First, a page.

If the streetlamp hadn’t been vandalised, he would have seen it much sooner. As it was the damage wasn’t evident until Simon had already crossed the road towards his shop. At first he just registered that something was odd, a change in the way that the light reflected from the big plate glass window. Once across the road though he was cursing under his breath as he took in the evidence of catastrophe. This was an old building, built before regulations demanded safety glass and so, instead of a crazed pane there was a huge hole in the centre and jagged shards hanging perilously from the wooden frame.
Simon, glanced around expecting a damaged car pulled up to the kerb. But, there was nothing. So, whoever had hit the frontage had sped away and left him with all the inconvenience and expense of the damage. “Bloody marvellous. Just bloody brilliant.” He kicked at the door.
As he pushed into the dark shop, glass screeched and scraped across the floor. The door jammed against the boards, glass grinding under the wood.
The front part of the room was covered in large splinters. He kicked them away with the side of his foot so that he could force the door closed again before turning to take stock. He had insurance and so it should all be okay but it was shocking and annoying. There didn’t seem to be any other damage, just the ruined window. He stepped across the space and turned on the light. There came a clatter from the storeroom at the rear and the unmistakable odour of petrol.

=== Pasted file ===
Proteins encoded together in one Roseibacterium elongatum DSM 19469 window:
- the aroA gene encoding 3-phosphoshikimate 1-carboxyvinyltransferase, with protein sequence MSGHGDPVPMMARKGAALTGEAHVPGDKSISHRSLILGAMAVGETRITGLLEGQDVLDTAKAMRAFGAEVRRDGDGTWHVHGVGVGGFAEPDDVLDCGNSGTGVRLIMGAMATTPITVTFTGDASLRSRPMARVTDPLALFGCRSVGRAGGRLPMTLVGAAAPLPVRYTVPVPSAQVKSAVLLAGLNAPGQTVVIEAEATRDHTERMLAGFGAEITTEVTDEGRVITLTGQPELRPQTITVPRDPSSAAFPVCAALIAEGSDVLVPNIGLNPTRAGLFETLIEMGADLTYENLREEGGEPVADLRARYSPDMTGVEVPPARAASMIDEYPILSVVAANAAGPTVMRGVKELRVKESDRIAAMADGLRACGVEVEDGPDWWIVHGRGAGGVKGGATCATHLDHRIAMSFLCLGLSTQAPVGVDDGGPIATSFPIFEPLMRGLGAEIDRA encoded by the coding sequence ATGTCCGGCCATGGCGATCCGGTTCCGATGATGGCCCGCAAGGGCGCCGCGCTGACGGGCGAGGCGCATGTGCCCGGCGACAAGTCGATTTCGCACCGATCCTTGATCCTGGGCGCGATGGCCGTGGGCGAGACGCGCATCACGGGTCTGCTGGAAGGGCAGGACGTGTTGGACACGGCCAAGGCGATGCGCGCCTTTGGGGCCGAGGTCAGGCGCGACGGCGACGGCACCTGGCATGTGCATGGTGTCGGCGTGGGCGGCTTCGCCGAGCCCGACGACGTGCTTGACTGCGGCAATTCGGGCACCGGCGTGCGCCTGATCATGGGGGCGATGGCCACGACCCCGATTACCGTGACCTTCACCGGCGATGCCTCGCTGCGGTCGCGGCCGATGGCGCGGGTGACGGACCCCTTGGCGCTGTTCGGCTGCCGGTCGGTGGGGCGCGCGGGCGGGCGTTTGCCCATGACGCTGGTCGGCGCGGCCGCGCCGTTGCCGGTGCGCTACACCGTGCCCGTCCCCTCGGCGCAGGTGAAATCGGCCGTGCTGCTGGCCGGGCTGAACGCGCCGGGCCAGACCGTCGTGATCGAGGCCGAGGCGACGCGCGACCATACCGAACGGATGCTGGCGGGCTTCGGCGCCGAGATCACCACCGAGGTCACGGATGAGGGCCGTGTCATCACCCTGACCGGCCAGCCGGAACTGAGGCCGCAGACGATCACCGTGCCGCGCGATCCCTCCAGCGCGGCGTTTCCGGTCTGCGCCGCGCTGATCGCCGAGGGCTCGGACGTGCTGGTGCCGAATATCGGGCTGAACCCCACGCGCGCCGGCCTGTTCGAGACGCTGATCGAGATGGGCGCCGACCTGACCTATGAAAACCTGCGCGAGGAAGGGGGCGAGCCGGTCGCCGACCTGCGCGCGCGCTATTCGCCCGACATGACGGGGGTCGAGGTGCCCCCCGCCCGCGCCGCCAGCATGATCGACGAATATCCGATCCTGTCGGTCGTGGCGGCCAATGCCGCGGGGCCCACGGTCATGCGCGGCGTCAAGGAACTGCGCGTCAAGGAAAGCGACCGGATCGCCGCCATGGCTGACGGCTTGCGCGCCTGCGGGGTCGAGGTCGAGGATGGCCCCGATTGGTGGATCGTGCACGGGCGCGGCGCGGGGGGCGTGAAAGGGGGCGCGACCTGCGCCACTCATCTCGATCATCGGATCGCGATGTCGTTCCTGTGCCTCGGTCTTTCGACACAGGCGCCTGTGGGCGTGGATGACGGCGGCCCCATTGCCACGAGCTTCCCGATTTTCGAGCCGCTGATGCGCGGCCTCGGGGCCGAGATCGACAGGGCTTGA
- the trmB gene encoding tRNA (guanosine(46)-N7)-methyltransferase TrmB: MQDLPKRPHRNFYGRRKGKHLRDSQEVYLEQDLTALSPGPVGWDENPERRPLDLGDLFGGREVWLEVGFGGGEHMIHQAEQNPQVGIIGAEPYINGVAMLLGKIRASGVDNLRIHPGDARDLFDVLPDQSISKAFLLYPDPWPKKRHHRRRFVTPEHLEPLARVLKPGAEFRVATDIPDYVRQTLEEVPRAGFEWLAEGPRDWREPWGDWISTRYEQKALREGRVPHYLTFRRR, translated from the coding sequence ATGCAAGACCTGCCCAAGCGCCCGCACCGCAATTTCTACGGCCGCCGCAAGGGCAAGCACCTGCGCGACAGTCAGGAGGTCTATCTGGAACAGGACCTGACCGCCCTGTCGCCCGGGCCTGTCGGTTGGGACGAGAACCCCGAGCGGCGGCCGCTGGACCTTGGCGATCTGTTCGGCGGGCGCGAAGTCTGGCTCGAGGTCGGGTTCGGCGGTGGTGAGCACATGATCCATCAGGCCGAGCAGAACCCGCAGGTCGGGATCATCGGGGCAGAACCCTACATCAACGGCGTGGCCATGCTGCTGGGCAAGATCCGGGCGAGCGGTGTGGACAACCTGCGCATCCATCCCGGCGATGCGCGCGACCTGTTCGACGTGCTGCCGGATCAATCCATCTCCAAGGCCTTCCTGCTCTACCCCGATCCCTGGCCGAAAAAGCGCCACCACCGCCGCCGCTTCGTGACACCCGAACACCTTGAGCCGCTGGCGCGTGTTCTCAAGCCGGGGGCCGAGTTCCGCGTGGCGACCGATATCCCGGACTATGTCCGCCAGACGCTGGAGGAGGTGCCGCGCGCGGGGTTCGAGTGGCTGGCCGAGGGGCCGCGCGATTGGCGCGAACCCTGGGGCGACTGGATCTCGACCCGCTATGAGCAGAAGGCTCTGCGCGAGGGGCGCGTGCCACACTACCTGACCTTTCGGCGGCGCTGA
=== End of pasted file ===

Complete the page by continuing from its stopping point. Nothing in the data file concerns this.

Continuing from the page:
While he was still struggling to get his bearings, to take in everything that was happening he heard the roar of a car in the side road. He dashed towards the back of the building, to the big storage space and pushed open this door. A low wall of flame was spreading rapidly across the room. At this point it was licking along the dusty floor, burning on the surface of a pool of liquid. He peered into the flickering light, looking for a sack or a blanket to throw over the conflagration but the small pile of cloths was near the exit on the other side of the rapidly growing fire. Flames were licking and dancing along rivulets of liquid slithering down the cracks and faults in the concrete.
He was panicked and frightened, he wanted to run but the rooms upstairs were his first home. They had become precious as a place to hide while the furore of the court case and the backlash were causing turmoil in his life. He had to save his flat. It was his and never again would he allow something that was his to be taken away, not if he had to risk everything to keep it.
Heat grew rapidly as more flames licked at the skirting boards and ran over the boxes and packing materials he had stored, ready for recycling.